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India-Pak ready to face off
Biswajyoti Brahma in Lahore | December 11, 2004 15:57 IST
Having managed to qualify for the bronze medal play-off by the skin of the teeth, India would be keen to match their best-ever performance in the Champions Trophy hockey tournament with a win over arch-rivals Pakistan at Lahore on Sunday.
India must be considering themselves lucky to be still in the medal race despite coming up with a mediocre performance that saw them managing just one win from five league matches in the elite six-nation tournament.
They got a chance to play for the 3-4 position after pipping Germany, who have come to the tournament with a developmental side keeping an eye on the 2006 World Cup.
Germany also fetched four points in the league stage quite like India but lagged behind in the goal difference and would play in the relegation match against New Zealand tomorrow.
The final will see European powerhouses Holland and Spain fight it out for a slice of glory at the National Stadium.
Olympic finalists Holland are seeking to win their third title in a row, while Spain must be keen to lay their hands on the Champions Trophy for the first time ever.
Even though the two European teams play for title glory, all eyes in the subcontinent would be fixed on the bronze medal match and the contest promises to be a thrilling affair as several things were at stake for the arch-rivals.
Performance wise, the elite six-nation tournament has so far been forgettable for India and the team must put up a semblance of fight against the hosts to salvage some pride.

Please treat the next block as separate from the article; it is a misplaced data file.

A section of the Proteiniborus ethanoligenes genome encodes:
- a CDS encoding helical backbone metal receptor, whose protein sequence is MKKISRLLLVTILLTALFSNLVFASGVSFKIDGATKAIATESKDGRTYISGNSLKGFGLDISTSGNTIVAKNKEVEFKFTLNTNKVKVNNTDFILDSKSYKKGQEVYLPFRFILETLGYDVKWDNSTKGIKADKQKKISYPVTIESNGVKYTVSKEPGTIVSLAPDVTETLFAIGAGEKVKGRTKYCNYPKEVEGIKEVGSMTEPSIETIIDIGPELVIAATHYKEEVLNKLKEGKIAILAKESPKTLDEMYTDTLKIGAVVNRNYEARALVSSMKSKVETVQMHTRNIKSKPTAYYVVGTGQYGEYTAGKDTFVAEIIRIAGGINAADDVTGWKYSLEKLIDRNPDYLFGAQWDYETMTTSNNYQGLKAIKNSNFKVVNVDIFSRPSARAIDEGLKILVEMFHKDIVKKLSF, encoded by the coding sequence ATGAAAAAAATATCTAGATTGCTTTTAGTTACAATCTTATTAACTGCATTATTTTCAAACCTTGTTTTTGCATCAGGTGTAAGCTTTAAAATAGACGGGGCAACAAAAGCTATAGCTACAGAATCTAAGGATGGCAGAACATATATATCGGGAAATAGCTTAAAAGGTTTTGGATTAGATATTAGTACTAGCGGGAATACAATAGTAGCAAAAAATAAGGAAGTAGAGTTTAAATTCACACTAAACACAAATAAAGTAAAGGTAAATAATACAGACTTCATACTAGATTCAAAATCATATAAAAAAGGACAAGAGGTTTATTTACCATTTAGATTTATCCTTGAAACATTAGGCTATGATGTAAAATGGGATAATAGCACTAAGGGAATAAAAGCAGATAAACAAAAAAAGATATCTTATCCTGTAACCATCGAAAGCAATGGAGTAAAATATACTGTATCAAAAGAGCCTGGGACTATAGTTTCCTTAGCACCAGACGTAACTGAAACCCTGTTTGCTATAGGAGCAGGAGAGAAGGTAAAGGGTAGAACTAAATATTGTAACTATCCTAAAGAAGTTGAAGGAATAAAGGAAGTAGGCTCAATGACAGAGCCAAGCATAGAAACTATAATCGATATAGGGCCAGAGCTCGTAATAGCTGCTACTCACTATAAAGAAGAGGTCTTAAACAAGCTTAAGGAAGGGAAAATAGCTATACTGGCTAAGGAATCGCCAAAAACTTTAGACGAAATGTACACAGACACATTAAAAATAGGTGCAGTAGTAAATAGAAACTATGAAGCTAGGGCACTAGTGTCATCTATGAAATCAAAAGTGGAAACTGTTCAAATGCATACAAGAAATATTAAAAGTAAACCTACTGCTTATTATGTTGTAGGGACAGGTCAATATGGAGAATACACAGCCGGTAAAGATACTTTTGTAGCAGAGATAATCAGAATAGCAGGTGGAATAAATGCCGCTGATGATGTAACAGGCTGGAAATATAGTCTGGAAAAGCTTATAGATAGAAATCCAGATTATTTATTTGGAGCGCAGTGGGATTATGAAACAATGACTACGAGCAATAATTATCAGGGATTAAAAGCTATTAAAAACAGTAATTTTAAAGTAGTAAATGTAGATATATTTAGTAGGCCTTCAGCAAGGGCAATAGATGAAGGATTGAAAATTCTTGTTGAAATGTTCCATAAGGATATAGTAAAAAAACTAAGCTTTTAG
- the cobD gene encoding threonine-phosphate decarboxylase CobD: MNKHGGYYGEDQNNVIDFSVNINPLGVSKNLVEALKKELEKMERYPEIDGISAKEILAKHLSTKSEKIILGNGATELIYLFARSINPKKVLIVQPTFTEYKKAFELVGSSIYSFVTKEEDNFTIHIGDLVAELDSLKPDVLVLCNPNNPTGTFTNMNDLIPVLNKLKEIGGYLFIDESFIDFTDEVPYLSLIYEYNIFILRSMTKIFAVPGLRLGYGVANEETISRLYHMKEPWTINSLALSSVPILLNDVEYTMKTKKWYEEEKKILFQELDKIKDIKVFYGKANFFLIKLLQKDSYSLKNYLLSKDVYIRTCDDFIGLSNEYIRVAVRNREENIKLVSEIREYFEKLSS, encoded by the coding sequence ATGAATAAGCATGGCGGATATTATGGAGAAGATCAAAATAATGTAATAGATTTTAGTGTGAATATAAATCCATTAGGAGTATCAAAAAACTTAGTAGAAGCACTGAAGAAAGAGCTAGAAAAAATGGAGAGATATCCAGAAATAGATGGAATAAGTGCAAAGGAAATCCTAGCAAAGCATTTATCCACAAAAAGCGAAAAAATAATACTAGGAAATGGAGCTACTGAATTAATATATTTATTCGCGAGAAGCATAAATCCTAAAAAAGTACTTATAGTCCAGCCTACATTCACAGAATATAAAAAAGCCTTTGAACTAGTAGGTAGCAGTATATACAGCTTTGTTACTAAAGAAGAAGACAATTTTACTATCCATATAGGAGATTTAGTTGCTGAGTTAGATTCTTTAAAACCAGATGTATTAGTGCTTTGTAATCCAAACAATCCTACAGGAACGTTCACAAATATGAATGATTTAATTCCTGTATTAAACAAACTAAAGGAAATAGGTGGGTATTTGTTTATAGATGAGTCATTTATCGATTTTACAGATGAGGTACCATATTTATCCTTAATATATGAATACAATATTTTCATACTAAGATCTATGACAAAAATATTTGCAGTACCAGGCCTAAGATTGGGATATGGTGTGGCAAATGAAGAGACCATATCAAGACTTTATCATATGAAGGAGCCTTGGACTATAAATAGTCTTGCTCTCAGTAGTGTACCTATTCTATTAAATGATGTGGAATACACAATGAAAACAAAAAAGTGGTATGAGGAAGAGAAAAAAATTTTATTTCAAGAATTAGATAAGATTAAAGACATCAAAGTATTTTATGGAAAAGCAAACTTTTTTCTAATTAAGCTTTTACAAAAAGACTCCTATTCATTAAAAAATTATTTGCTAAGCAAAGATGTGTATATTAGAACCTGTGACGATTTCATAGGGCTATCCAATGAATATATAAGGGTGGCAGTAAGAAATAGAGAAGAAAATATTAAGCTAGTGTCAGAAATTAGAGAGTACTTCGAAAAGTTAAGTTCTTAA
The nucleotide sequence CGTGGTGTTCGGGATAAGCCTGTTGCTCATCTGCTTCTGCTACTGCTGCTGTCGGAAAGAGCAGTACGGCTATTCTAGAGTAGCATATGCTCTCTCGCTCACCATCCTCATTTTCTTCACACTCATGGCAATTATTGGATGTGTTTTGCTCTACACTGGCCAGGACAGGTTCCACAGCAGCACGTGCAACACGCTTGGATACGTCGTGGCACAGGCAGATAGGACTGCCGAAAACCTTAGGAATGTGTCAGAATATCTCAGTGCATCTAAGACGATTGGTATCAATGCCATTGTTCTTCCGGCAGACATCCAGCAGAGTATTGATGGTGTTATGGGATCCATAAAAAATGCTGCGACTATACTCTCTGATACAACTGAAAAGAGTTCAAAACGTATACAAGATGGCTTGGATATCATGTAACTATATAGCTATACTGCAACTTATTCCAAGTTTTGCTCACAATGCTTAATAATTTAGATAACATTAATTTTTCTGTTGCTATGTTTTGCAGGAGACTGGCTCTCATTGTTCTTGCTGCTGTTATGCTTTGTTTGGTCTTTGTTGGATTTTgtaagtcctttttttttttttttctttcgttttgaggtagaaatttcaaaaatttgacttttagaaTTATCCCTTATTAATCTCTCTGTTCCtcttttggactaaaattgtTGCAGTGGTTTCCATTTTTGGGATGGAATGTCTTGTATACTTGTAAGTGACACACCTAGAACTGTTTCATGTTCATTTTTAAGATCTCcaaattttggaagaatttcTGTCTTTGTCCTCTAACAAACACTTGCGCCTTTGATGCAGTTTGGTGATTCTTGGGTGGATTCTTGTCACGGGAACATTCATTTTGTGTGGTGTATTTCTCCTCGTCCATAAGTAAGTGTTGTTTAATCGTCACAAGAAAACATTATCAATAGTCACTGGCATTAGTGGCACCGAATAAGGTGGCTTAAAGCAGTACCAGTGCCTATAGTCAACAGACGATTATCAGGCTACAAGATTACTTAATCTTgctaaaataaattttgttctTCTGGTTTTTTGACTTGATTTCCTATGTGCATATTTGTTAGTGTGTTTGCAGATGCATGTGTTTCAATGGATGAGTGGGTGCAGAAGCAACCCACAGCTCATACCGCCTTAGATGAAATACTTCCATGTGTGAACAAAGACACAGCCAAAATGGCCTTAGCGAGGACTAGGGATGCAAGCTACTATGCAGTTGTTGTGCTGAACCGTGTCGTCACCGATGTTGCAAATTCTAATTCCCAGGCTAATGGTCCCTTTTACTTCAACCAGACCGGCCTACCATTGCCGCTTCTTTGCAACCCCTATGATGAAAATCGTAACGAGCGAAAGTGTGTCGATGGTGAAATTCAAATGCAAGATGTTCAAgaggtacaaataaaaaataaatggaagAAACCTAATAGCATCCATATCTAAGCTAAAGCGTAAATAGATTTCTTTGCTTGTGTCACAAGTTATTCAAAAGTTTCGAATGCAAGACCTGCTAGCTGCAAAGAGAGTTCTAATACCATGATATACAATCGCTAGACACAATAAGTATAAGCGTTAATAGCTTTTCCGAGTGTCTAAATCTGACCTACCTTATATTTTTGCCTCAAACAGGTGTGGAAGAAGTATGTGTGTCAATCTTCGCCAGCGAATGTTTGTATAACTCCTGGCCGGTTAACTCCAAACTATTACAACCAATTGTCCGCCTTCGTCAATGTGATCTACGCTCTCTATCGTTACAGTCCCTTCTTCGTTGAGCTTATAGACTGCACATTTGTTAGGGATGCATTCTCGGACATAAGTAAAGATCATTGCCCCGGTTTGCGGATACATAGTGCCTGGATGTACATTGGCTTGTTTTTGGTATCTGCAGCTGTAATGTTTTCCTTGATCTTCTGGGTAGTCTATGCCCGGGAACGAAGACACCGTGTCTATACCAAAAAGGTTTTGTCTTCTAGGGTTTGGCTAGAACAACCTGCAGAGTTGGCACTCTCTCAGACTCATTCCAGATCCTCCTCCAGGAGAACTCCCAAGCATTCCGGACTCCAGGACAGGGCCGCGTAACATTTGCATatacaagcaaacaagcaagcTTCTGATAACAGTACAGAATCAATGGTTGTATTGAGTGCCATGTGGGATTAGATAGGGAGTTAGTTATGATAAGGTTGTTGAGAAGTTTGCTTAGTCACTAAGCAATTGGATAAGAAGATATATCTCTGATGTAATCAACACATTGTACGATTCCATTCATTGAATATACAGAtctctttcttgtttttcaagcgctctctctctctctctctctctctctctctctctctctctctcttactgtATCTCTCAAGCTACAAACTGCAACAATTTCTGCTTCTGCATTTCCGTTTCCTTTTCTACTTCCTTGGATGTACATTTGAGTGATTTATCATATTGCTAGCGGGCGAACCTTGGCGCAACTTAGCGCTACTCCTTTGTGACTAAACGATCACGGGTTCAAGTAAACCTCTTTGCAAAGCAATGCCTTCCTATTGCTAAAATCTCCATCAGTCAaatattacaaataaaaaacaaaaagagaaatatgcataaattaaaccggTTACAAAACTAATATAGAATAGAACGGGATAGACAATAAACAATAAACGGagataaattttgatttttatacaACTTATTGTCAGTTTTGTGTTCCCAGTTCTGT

A win tomorrow would also help India, who have never qualified to play a Champions Trophy final, match their third-place finish they had managed in 1982 in Amstelveen, Holland.
This would also give underfire coach Gerhard Rach something to cheer about since he took over the mantle from Rajinder Singh just before the Olympics, the team has done nothing noteworthy.
Pakistan, who disappointed their fans after failing to qualify for the final following a morale shattering loss against Spain yesterday, would like to finish off the championship on a high note and give a perfect parting gift to coach Roelant Oltmans, whose contract with the team expires later this month.
The tournament is the final major assignment for Oltmans as Pakistan coach and the Dutchman has already signed up a four-year contract with Holland.
The match would give Pakistani forwards a chance to regain their striking form after an erratic show throughout the tournament that deprived the side a place in the final.
Pakistan, who the league contest between the two sides with a 2-1 margin on Wednesday, are expected to start as favourites, but Rach said his side has the potential to emerge winners.
Pakistan is a better side but it will be 50-50 tomorrow. The gulf between the two teams seemed to be getting narrower with each outing. We have a good team and it would certainly not going to be easy for them," Rach said.
"They had a hard time against us in the last match, we are going to perform even better."
To win tomorrow, India must pray for a quick recovery of Adrian D'Souza from the hamstring injury he suffered during the match against New Zealand.
The goalkeeper had to miss most part of the match after he suffered the injury while charging out to save an attempt from a penalty corner and was replaced under the bar by Devesh Chauhan.
If D'Souza recovers in time, it would be a boost to the Indians as the gutsy custodian seemed to have devised a strategy to counter the deadly drag flicks of world's leading goal scorer Sohail Abbas of Pakistan.
Holland would start as favourites for the title, but they could not afford to take lightly Maurits Hendriks' team that has showed superb skills in the tournament so far.
Germany, who would be upbeat after shocking Holland yesterday, would be looking to carry forward the good form by beating New Zealand and avoid relegation as the team finishing last would miss out an automatic qualification for the next edition.